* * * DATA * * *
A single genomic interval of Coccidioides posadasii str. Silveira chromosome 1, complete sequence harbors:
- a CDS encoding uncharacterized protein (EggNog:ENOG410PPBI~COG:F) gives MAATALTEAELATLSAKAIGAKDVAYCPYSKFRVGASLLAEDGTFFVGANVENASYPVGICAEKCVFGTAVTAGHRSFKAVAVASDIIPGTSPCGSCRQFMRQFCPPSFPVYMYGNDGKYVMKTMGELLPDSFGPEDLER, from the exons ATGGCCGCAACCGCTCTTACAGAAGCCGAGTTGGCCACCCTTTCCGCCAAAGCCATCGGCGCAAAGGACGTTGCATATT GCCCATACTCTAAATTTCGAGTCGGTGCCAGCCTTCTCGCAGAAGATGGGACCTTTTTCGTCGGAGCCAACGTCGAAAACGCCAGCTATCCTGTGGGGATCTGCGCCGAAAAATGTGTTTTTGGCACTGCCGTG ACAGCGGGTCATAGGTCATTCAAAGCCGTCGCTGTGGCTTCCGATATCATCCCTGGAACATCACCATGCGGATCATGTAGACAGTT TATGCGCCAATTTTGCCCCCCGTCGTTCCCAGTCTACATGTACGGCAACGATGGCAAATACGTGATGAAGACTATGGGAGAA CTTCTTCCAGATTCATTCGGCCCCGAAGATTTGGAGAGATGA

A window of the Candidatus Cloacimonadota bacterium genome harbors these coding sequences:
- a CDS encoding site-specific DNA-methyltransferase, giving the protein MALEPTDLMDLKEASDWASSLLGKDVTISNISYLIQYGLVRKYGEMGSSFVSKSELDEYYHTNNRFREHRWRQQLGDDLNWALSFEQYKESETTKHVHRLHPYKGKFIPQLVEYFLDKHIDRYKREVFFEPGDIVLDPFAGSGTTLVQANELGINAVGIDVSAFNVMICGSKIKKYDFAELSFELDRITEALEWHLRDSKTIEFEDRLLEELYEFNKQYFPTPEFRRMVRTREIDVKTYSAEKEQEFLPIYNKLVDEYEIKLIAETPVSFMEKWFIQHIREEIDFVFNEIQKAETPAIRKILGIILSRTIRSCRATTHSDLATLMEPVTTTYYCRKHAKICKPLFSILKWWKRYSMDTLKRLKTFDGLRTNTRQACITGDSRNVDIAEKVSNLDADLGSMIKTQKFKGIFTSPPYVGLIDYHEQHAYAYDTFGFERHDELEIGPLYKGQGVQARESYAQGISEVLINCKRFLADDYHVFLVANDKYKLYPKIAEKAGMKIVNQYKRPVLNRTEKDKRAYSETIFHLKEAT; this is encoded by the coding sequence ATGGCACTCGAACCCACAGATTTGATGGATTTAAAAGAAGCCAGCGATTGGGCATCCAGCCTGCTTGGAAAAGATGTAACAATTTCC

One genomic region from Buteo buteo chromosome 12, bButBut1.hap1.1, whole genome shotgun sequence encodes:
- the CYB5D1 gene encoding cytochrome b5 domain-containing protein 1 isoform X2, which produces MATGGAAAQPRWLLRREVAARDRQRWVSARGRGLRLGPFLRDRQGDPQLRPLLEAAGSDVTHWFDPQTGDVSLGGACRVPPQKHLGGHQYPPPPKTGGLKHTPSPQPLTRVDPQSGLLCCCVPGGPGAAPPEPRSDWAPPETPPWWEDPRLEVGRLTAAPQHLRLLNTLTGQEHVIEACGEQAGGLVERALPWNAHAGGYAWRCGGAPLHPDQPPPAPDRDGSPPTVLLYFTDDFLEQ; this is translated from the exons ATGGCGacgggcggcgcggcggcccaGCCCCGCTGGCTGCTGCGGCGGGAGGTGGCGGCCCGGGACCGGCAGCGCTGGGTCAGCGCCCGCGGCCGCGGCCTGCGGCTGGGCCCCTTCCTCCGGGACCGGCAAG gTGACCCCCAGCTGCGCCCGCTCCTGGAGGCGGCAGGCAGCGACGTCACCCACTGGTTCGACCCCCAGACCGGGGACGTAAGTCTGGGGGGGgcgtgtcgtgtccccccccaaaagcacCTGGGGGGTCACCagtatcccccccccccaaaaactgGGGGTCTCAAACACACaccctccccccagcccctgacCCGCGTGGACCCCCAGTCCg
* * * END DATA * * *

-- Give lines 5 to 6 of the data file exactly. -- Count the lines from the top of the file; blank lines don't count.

One genomic region from Buteo buteo chromosome 12, bButBut1.hap1.1, whole genome shotgun sequence encodes:
- the CYB5D1 gene encoding cytochrome b5 domain-containing protein 1 isoform X2, which produces MATGGAAAQPRWLLRREVAARDRQRWVSARGRGLRLGPFLRDRQGDPQLRPLLEAAGSDVTHWFDPQTGDVSLGGACRVPPQKHLGGHQYPPPPKTGGLKHTPSPQPLTRVDPQSGLLCCCVPGGPGAAPPEPRSDWAPPETPPWWEDPRLEVGRLTAAPQHLRLLNTLTGQEHVIEACGEQAGGLVERALPWNAHAGGYAWRCGGAPLHPDQPPPAPDRDGSPPTVLLYFTDDFLEQ; this is translated from the exons ATGGCGacgggcggcgcggcggcccaGCCCCGCTGGCTGCTGCGGCGGGAGGTGGCGGCCCGGGACCGGCAGCGCTGGGTCAGCGCCCGCGGCCGCGGCCTGCGGCTGGGCCCCTTCCTCCGGGACCGGCAAG gTGACCCCCAGCTGCGCCCGCTCCTGGAGGCGGCAGGCAGCGACGTCACCCACTGGTTCGACCCCCAGACCGGGGACGTAAGTCTGGGGGGGgcgtgtcgtgtccccccccaaaagcacCTGGGGGGTCACCagtatcccccccccccaaaaactgGGGGTCTCAAACACACaccctccccccagcccctgacCCGCGTGGACCCCCAGTCCg